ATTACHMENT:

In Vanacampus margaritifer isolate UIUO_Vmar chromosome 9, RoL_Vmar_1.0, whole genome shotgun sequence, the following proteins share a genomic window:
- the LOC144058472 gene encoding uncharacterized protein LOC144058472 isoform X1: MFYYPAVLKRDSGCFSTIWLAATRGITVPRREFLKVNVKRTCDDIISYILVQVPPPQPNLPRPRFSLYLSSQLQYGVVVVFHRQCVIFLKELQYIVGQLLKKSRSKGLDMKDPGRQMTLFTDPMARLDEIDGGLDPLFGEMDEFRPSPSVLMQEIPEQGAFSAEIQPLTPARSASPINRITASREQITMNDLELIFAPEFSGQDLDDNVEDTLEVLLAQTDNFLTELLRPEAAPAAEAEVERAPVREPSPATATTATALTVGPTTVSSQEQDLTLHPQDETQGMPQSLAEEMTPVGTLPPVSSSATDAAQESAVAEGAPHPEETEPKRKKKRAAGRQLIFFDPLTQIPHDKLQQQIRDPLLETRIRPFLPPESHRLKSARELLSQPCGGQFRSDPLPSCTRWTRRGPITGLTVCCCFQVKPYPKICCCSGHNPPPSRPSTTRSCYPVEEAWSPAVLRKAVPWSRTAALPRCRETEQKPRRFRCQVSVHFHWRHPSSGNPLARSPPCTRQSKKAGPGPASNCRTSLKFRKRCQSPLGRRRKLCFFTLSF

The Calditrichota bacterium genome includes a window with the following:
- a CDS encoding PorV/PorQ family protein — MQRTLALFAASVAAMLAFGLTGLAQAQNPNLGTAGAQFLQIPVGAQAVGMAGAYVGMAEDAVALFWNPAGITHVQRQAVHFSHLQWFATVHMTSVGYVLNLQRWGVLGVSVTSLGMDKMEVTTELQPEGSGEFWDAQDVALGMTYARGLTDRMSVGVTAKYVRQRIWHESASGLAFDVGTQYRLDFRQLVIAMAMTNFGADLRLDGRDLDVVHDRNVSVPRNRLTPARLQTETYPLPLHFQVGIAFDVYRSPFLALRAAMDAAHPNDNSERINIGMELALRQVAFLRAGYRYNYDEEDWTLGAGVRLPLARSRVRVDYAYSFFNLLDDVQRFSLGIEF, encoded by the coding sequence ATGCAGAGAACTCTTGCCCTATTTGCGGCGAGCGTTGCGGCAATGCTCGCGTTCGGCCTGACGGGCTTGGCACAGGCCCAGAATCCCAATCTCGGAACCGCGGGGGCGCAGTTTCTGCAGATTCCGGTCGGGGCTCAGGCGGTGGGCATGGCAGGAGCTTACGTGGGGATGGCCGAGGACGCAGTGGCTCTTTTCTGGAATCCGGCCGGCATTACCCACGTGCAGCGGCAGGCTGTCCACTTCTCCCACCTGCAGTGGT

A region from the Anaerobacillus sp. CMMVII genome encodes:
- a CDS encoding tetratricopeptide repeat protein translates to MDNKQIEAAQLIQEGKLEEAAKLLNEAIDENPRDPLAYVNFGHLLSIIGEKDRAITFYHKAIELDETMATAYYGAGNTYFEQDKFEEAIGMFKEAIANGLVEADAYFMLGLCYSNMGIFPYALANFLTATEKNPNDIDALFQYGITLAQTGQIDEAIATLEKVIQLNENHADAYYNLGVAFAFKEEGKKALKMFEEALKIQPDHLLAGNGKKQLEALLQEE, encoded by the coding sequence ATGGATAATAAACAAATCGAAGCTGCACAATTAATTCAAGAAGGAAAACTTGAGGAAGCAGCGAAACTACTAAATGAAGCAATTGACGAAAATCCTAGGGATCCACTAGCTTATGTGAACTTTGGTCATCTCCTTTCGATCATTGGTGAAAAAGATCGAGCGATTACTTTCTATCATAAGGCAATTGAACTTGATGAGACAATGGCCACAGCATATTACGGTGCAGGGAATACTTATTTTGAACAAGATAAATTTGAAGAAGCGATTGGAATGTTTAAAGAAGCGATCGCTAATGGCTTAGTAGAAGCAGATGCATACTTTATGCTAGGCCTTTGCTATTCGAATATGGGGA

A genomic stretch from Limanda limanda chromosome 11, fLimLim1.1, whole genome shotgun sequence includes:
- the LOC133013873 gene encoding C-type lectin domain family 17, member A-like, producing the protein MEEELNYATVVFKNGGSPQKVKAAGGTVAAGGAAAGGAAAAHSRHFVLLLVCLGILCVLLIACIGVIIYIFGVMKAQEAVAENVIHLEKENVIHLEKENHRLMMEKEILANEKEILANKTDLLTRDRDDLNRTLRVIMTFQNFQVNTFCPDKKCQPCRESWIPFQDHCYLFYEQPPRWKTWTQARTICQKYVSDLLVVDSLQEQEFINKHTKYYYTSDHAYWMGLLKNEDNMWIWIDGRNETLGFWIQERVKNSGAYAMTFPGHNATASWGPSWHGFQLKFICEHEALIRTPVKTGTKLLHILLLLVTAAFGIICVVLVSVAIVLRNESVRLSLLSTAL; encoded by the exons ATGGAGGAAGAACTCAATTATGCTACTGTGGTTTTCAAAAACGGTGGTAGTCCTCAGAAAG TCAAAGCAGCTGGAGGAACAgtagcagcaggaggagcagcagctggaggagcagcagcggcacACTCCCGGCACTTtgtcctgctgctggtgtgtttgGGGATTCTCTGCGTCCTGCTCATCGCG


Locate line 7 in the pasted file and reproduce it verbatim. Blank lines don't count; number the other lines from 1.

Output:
A genomic stretch from Limanda limanda chromosome 11, fLimLim1.1, whole genome shotgun sequence includes: